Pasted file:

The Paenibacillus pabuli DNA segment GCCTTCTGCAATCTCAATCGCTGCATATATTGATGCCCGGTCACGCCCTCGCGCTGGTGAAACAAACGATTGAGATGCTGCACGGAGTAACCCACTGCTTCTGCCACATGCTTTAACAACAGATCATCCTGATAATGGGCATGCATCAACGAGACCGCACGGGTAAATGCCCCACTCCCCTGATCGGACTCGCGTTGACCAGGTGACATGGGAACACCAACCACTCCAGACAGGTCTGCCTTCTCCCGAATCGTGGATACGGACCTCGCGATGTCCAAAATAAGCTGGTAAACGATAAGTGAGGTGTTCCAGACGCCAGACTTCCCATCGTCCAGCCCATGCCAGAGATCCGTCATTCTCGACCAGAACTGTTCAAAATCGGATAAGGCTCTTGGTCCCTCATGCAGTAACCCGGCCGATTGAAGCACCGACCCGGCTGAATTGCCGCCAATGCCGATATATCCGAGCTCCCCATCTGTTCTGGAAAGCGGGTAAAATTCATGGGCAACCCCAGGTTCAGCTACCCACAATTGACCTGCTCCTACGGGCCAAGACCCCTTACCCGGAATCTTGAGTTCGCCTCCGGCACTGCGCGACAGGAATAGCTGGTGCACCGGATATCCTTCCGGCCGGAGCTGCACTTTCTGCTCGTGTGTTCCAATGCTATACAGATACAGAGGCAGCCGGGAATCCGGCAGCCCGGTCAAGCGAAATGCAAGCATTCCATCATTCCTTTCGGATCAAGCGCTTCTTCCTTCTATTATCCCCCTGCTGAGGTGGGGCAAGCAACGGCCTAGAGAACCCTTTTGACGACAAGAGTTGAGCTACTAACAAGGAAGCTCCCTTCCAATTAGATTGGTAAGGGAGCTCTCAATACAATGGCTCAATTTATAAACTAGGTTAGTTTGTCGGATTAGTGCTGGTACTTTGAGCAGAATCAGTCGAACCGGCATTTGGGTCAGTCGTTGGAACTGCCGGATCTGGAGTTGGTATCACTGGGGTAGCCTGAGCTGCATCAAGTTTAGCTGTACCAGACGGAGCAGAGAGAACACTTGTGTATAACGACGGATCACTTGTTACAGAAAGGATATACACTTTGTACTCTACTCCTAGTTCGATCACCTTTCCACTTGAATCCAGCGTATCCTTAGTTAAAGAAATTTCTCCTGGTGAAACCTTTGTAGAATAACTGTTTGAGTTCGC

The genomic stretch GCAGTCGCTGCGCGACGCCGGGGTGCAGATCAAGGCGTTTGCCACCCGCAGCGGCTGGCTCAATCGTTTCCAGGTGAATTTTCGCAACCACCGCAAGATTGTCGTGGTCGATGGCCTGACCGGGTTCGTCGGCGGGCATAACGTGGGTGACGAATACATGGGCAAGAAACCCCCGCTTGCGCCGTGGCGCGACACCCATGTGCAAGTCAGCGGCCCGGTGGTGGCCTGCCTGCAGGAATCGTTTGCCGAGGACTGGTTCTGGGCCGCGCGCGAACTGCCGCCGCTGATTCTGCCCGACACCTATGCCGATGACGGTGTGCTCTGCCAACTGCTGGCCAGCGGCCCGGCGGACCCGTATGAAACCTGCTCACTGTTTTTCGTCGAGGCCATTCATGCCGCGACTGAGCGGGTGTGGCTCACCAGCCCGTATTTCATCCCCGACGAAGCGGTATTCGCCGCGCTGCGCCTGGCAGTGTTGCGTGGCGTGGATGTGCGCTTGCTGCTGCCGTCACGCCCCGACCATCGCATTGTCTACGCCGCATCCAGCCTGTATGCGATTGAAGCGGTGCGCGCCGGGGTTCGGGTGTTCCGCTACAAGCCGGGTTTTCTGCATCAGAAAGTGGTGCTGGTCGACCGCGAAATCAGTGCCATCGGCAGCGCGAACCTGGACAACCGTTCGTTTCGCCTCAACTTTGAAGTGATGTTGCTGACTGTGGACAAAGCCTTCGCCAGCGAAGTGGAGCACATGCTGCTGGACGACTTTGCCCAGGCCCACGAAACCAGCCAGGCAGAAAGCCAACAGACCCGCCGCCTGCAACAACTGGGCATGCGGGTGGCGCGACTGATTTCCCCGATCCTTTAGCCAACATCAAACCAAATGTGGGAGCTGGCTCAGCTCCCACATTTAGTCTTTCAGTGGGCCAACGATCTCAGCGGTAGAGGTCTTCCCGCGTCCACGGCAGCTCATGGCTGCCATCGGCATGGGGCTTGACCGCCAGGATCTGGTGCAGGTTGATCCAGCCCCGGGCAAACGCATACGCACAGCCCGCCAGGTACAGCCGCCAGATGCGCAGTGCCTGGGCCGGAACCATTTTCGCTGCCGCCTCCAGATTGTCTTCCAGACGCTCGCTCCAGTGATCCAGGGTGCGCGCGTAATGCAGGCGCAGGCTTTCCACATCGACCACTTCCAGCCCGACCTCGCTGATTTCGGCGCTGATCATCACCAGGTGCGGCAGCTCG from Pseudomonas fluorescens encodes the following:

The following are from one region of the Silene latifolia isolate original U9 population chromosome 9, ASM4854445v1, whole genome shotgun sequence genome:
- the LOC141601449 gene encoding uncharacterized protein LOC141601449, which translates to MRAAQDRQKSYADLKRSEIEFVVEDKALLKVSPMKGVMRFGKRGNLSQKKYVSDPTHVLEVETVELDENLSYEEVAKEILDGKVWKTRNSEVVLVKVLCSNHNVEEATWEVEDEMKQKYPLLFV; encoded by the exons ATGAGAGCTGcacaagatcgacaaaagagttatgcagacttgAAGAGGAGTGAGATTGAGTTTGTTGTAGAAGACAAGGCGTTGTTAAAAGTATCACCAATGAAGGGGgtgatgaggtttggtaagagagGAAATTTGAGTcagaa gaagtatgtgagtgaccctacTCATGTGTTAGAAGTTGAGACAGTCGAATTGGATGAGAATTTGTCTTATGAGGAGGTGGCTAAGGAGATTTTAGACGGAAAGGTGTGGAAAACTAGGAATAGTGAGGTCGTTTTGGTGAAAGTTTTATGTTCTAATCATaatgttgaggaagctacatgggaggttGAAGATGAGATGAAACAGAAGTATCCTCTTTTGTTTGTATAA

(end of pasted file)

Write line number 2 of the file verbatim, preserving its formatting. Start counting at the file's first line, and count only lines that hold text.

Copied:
The genomic stretch GCAGTCGCTGCGCGACGCCGGGGTGCAGATCAAGGCGTTTGCCACCCGCAGCGGCTGGCTCAATCGTTTCCAGGTGAATTTTCGCAACCACCGCAAGATTGTCGTGGTCGATGGCCTGACCGGGTTCGTCGGCGGGCATAACGTGGGTGACGAATACATGGGCAAGAAACCCCCGCTTGCGCCGTGGCGCGACACCCATGTGCAAGTCAGCGGCCCGGTGGTGGCCTGCCTGCAGGAATCGTTTGCCGAGGACTGGTTCTGGGCCGCGCGCGAACTGCCGCCGCTGATTCTGCCCGACACCTATGCCGATGACGGTGTGCTCTGCCAACTGCTGGCCAGCGGCCCGGCGGACCCGTATGAAACCTGCTCACTGTTTTTCGTCGAGGCCATTCATGCCGCGACTGAGCGGGTGTGGCTCACCAGCCCGTATTTCATCCCCGACGAAGCGGTATTCGCCGCGCTGCGCCTGGCAGTGTTGCGTGGCGTGGATGTGCGCTTGCTGCTGCCGTCACGCCCCGACCATCGCATTGTCTACGCCGCATCCAGCCTGTATGCGATTGAAGCGGTGCGCGCCGGGGTTCGGGTGTTCCGCTACAAGCCGGGTTTTCTGCATCAGAAAGTGGTGCTGGTCGACCGCGAAATCAGTGCCATCGGCAGCGCGAACCTGGACAACCGTTCGTTTCGCCTCAACTTTGAAGTGATGTTGCTGACTGTGGACAAAGCCTTCGCCAGCGAAGTGGAGCACATGCTGCTGGACGACTTTGCCCAGGCCCACGAAACCAGCCAGGCAGAAAGCCAACAGACCCGCCGCCTGCAACAACTGGGCATGCGGGTGGCGCGACTGATTTCCCCGATCCTTTAGCCAACATCAAACCAAATGTGGGAGCTGGCTCAGCTCCCACATTTAGTCTTTCAGTGGGCCAACGATCTCAGCGGTAGAGGTCTTCCCGCGTCCACGGCAGCTCATGGCTGCCATCGGCATGGGGCTTGACCGCCAGGATCTGGTGCAGGTTGATCCAGCCCCGGGCAAACGCATACGCACAGCCCGCCAGGTACAGCCGCCAGATGCGCAGTGCCTGGGCCGGAACCATTTTCGCTGCCGCCTCCAGATTGTCTTCCAGACGCTCGCTCCAGTGATCCAGGGTGCGCGCGTAATGCAGGCGCAGGCTTTCCACATCGACCACTTCCAGCCCGACCTCGCTGATTTCGGCGCTGATCATCACCAGGTGCGGCAGCTCG from Pseudomonas fluorescens encodes the following: